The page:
Re: [trill] Stephen Farrell's No Objection on draft-ietf-trill-directory-assist-mechanisms-11: (with COMMENT)

Donald Eastlake <d3e3e3@gmail.com> Thu, 02 March 2017 22:47 UTC

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From: Donald Eastlake <d3e3e3@gmail.com>
Date: Thu, 2 Mar 2017 17:47:07 -0500
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To: Stephen Farrell <stephen.farrell@cs.tcd.ie>
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Subject: Re: [trill] Stephen Farrell's No Objection on draft-ietf-trill-directory-assist-mechanisms-11: (with COMMENT)
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Hi Stephen,

Thanks for your comments. See below and version -12 just posted.

On Thu, Jan 19, 2017 at 7:19 AM, Stephen Farrell
<stephen.farrell@cs.tcd.ie> wrote:
> Stephen Farrell has entered the following ballot position for
> draft-ietf-trill-directory-assist-mechanisms-11: No Objection
>
> ----------------------------------------------------------------------
> COMMENT:
> ----------------------------------------------------------------------
>
> - 2.6: I wondered why this was useful. Is it for cases where
> the secondary push service is differently connected or is it
> in case the primary goes down? Might be good to say.

The reasons for multiple directory servers are resilience, increase
the bandwidth of directory services, and to make them more locally
available reducing network load. It seems likely that in many cases
the directory information would come from a data center orchestration
service which would have a co-located push directory that would be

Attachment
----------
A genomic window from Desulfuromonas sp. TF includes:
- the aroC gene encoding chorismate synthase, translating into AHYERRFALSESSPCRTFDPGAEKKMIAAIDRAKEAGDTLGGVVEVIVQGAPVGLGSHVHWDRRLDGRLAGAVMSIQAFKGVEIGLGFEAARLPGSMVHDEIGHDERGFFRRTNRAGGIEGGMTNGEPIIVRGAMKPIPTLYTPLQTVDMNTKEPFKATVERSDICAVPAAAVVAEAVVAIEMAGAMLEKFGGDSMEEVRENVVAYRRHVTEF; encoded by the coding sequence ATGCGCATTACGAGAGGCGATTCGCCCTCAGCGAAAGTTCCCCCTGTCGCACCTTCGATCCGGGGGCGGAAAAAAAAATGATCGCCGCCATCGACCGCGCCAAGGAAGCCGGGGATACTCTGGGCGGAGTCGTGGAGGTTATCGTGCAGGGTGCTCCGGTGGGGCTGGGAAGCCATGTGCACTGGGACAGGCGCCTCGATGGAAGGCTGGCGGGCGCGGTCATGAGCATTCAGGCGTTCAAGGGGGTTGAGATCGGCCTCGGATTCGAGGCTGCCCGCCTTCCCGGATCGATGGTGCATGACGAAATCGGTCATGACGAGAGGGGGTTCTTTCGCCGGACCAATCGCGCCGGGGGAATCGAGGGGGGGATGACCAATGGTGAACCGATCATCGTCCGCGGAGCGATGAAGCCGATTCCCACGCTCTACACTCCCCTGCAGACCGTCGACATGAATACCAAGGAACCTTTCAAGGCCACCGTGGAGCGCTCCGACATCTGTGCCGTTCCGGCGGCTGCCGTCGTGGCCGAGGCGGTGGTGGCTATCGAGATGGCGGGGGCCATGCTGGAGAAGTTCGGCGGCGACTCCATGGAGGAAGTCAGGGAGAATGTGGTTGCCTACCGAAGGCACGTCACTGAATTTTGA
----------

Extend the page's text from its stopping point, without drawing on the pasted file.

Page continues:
used to populate other directories. It seems like you could equally
well ask why the DNS has primary and secondary servers and does zone
transfers to populate the secondary from a primary. People generally
find this sort of thing useful in multiple-server directory
applications.

> - section 6: what security mechanism differences are there
> between the push and pull cases? Why aren't those called out
> here?  Forcing the reader to delve into the various other
> security mechanism RFCs and figure this out themselves seems
> less good.

I don't see it that way. I believe that people will choose what
combination of Push, Pull, both, or no directory they are going to use
and the like based on their operational and efficiency needs. Then
they are going to evaluate, in the context of their network/use, how
important it is to add cryptographic security. So a pointer to the
security available for each type (Push or Pull) of message answers
most implementer needs. That being said, it seems reasonable to add
that IS-IS security, available for Push messages, provides only
authentication, while RBridge Channel security, available for Pull
messages, can also provide confidentiality.

> - section 6: apologies if I asked this before (in which case I
> forget the answer;-) but how fictional/real is the crypto
> stuff with TRILL in terms of the likelihood of it being
> actually used? I ask again, as if the crypto stuff is mostly
> fictional, then I think you ought note that here, given the
> attack surface that the directory function creates.

I'm not entirely sure what you mean by the "crypto stuff with TRILL".
TRILL is built on IS-IS and IS-IS security is quite widely implemented
and deployed. The Push directory message security uses this IS-IS
security and I would expect it to be available in almost all
implementations. On the other hand, TRILL security for RBridge Channel
messages, which can be used to secure Pull directory messages, was
only fairly recently standardized in RFC 7978 so it is less widely
implemented or deployed.

Thanks,
Donald
===============================
 Donald E. Eastlake 3rd   +1-508-333-2270 (cell)
 155 Beaver Street, Milford, MA 01757 USA
 d3e3e3@gmail.com